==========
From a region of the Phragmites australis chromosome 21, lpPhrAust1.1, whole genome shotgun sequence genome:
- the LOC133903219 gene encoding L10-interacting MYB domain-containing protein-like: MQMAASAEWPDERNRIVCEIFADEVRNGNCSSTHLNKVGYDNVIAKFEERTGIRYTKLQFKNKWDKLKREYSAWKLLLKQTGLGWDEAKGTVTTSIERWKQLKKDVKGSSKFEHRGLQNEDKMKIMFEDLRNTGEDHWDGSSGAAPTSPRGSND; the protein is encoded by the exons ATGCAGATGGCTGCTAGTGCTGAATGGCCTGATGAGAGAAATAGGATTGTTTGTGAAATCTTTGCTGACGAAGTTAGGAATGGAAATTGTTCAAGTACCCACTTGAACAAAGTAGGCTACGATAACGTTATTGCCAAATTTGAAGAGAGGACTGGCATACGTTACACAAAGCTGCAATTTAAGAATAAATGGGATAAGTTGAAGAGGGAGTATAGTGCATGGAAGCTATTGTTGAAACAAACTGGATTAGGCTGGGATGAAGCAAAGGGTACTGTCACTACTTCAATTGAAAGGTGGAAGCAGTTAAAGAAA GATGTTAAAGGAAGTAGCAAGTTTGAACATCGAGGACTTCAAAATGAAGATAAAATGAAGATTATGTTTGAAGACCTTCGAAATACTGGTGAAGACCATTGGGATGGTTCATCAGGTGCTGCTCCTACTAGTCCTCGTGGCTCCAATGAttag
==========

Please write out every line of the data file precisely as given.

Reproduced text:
From a region of the Phragmites australis chromosome 21, lpPhrAust1.1, whole genome shotgun sequence genome:
- the LOC133903219 gene encoding L10-interacting MYB domain-containing protein-like: MQMAASAEWPDERNRIVCEIFADEVRNGNCSSTHLNKVGYDNVIAKFEERTGIRYTKLQFKNKWDKLKREYSAWKLLLKQTGLGWDEAKGTVTTSIERWKQLKKDVKGSSKFEHRGLQNEDKMKIMFEDLRNTGEDHWDGSSGAAPTSPRGSND; the protein is encoded by the exons ATGCAGATGGCTGCTAGTGCTGAATGGCCTGATGAGAGAAATAGGATTGTTTGTGAAATCTTTGCTGACGAAGTTAGGAATGGAAATTGTTCAAGTACCCACTTGAACAAAGTAGGCTACGATAACGTTATTGCCAAATTTGAAGAGAGGACTGGCATACGTTACACAAAGCTGCAATTTAAGAATAAATGGGATAAGTTGAAGAGGGAGTATAGTGCATGGAAGCTATTGTTGAAACAAACTGGATTAGGCTGGGATGAAGCAAAGGGTACTGTCACTACTTCAATTGAAAGGTGGAAGCAGTTAAAGAAA GATGTTAAAGGAAGTAGCAAGTTTGAACATCGAGGACTTCAAAATGAAGATAAAATGAAGATTATGTTTGAAGACCTTCGAAATACTGGTGAAGACCATTGGGATGGTTCATCAGGTGCTGCTCCTACTAGTCCTCGTGGCTCCAATGAttag